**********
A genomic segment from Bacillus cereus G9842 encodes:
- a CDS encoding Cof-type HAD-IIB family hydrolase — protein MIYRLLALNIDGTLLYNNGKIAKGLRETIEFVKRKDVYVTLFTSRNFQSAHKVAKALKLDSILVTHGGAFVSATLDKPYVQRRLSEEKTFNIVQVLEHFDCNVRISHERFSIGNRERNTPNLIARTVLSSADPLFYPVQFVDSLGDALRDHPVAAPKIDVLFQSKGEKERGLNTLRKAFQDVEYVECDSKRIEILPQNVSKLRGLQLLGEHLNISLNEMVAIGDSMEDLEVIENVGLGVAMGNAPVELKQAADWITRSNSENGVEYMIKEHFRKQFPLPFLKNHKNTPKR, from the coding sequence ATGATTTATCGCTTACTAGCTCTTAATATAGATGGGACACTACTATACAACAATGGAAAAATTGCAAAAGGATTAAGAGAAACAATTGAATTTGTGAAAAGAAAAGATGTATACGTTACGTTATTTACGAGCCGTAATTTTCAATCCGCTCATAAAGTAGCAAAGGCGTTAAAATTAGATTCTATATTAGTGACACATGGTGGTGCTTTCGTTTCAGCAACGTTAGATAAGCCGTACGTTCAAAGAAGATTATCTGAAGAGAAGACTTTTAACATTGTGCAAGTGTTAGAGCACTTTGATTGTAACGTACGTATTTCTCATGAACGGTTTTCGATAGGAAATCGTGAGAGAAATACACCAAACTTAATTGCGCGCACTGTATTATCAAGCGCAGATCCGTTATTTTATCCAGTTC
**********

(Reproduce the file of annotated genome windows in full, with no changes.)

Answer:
A genomic segment from Bacillus cereus G9842 encodes:
- a CDS encoding Cof-type HAD-IIB family hydrolase — protein MIYRLLALNIDGTLLYNNGKIAKGLRETIEFVKRKDVYVTLFTSRNFQSAHKVAKALKLDSILVTHGGAFVSATLDKPYVQRRLSEEKTFNIVQVLEHFDCNVRISHERFSIGNRERNTPNLIARTVLSSADPLFYPVQFVDSLGDALRDHPVAAPKIDVLFQSKGEKERGLNTLRKAFQDVEYVECDSKRIEILPQNVSKLRGLQLLGEHLNISLNEMVAIGDSMEDLEVIENVGLGVAMGNAPVELKQAADWITRSNSENGVEYMIKEHFRKQFPLPFLKNHKNTPKR, from the coding sequence ATGATTTATCGCTTACTAGCTCTTAATATAGATGGGACACTACTATACAACAATGGAAAAATTGCAAAAGGATTAAGAGAAACAATTGAATTTGTGAAAAGAAAAGATGTATACGTTACGTTATTTACGAGCCGTAATTTTCAATCCGCTCATAAAGTAGCAAAGGCGTTAAAATTAGATTCTATATTAGTGACACATGGTGGTGCTTTCGTTTCAGCAACGTTAGATAAGCCGTACGTTCAAAGAAGATTATCTGAAGAGAAGACTTTTAACATTGTGCAAGTGTTAGAGCACTTTGATTGTAACGTACGTATTTCTCATGAACGGTTTTCGATAGGAAATCGTGAGAGAAATACACCAAACTTAATTGCGCGCACTGTATTATCAAGCGCAGATCCGTTATTTTATCCAGTTC